Everything You Wanted to Know About Why Dogs Lick
Here’s what to know about why dogs lick themselves, other dogs, and you—and whether you should worry about their habits.
With the absence of opposable thumbs, dogs rely on their mouths for much more than just eating, breathing, and barking. Tongues are used for showing affection and as vehicles for discovery; dogs lick to taste, explore, scratch an itch, and soothe wounds. Here are some answers to the question, why do dogs lick?
Dogs Lick to Show Affection
Licking is how mothers clean, nurture, and bond with their pups. And that loving instinct carries over to mature dogs showing affection for their humans, fellow dogs, and other pets by licking.
Beyond just giving you “kisses,” your dog may really like the taste of your skin—whether it’s salty from sweat, sweet with the lotion you just applied, or offers lingering flavors from the food you recently ate or handled.
Dogs Lick to Groom Themselves
Licking and gentle chewing are parts of dogs’ grooming process. You might notice your pup licking his paw and then using it to get to places his tongue won’t reach (similar to a cat), or licking his private areas. In most cases, licking his nether regions is simply grooming. But if you notice your dog giving his anus a little too much attention, he may have full, impacted, or compacted anal glands. In this case, make an appointment with your vet.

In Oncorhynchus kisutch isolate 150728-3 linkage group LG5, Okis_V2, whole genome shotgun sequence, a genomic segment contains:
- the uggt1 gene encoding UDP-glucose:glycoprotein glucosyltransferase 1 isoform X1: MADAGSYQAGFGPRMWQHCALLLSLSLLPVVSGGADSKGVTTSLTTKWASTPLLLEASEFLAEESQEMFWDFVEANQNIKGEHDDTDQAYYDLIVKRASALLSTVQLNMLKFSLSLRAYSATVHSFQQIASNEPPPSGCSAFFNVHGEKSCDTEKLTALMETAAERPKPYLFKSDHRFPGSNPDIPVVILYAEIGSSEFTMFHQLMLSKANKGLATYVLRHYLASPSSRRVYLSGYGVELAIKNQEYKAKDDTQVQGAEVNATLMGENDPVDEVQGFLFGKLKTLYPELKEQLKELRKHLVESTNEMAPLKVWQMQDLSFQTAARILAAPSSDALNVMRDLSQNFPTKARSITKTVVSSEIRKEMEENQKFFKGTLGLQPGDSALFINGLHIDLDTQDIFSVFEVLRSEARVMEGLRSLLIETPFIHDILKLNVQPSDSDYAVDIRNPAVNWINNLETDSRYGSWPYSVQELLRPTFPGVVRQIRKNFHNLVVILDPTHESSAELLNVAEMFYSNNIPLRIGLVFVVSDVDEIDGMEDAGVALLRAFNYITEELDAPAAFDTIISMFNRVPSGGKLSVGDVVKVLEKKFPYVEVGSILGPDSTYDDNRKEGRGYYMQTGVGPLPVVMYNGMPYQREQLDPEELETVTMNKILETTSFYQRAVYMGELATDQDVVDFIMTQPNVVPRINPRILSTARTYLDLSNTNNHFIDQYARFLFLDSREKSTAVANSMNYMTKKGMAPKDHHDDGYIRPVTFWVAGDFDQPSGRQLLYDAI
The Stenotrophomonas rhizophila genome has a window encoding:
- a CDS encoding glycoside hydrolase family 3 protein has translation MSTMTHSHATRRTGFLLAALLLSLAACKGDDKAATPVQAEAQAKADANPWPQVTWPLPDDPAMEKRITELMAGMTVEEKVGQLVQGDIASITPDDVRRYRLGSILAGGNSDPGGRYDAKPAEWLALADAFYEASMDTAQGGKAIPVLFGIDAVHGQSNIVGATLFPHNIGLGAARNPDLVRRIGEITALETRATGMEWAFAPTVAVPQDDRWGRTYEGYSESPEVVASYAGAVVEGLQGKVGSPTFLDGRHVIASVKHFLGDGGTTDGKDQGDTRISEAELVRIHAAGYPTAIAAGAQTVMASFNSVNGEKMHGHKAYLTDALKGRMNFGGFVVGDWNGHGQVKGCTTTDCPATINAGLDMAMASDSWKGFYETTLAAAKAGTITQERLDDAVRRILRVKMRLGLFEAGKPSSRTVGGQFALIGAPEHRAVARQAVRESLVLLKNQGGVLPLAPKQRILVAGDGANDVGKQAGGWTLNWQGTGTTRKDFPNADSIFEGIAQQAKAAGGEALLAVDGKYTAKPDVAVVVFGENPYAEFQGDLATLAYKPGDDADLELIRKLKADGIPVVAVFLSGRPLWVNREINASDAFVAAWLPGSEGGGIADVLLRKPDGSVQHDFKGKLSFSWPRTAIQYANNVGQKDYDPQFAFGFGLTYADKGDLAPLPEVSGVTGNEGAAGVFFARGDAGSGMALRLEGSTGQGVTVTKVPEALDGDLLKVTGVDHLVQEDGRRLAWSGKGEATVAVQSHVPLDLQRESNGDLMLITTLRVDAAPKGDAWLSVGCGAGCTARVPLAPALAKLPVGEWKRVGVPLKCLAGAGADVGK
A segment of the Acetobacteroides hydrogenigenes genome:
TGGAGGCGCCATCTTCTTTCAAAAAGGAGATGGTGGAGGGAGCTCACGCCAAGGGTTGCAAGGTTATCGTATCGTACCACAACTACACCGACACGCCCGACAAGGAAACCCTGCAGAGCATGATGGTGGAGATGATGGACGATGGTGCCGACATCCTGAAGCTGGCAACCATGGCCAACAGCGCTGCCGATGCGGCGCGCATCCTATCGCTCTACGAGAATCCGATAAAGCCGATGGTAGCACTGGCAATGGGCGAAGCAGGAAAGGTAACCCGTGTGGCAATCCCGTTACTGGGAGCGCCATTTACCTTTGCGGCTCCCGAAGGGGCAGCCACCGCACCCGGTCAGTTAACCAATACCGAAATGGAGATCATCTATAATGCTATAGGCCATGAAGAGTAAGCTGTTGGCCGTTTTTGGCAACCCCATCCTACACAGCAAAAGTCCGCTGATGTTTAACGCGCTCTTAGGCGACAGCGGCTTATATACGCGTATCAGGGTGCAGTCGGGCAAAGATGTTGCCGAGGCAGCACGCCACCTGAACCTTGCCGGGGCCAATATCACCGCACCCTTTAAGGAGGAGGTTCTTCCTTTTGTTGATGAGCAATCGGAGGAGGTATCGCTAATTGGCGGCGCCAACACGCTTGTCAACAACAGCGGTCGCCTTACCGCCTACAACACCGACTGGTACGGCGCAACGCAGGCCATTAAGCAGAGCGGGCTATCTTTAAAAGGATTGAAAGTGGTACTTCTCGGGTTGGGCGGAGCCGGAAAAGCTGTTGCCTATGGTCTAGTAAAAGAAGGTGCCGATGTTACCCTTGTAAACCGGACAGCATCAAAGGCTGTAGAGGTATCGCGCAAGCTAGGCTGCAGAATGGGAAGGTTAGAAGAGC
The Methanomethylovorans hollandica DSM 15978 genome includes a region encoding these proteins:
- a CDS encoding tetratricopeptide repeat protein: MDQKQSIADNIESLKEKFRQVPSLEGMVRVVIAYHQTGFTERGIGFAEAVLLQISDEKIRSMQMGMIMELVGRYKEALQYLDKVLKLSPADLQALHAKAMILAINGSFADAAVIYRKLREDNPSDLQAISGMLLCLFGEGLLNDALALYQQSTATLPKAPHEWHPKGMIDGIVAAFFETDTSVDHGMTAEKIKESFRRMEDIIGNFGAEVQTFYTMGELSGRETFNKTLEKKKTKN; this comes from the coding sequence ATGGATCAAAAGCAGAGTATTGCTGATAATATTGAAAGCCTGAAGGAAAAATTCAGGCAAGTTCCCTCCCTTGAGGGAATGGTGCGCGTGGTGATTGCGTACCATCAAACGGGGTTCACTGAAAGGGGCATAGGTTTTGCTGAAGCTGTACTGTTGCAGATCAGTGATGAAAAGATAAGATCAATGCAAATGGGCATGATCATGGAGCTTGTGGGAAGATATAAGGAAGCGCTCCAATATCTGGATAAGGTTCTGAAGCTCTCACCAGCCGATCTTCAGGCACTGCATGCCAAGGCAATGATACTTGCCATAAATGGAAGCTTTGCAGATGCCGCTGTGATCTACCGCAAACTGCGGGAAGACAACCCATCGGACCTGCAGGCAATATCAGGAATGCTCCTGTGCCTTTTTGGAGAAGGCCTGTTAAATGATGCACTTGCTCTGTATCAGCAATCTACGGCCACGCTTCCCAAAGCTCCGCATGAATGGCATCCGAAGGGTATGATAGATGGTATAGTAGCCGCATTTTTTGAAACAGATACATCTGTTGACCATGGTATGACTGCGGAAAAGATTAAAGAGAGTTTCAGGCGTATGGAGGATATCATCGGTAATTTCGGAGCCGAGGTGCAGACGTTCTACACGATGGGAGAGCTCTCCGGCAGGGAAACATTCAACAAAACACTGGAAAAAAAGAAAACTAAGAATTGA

Dogs Lick to Clean Wounds, Soothe Sore Spots, and Alleviate Itching
Dogs also lick themselves to help healing happen. Canine saliva has enzymes that kill bacteria and, in turn, promote healing of cuts and scrapes. Dogs may lick their paws to remove a thorn or lick a sore joint. The act of licking, in itself, is a stress reliever—think of it like a human biting her nails.
You may notice your pup licking or gently chewing his skin or paws. Keep an eye on this behavior because it may be a sign of fleas or ticks (on the skin) or allergies to the environment or his food (itchy paws).
When Is My Dog’s Licking a Problem?
Licking can be a sign of boredom, an anxiety disorder, or even an acquired habit. Anne Conover, DVM, owner of Rolling Hills Veterinary Clinic, a mixed animal practice in Madison County, Iowa, says, “If your dog is licking so much or so aggressively that he starts to cause trauma—wounds on the skin, skin redness, chronic irritation from the incessant moisture on the skin, hair loss, bad odors, and other complications—then it is a problem.” Those self-inflicted wounds can worsen quickly, she says. “Any time a dog is licking frequently enough to cause a wound or reddened skin, a veterinarian should do a thorough exam to look for the cause or check for an underlying problem.”
How Do I Stop My Dog From Licking?
If your dog is not licking to the point of self-harm, his behavior may be perfectly natural. But if his habits leave you (or the furniture) dripping and are bothersome to you, use positive reinforcement training practices to curb the tongue bath. “Be positive but persistent in encouraging acceptable licking as you define it in your household,” Conover says. ”Redirecting to a toy or chew treat is helpful.”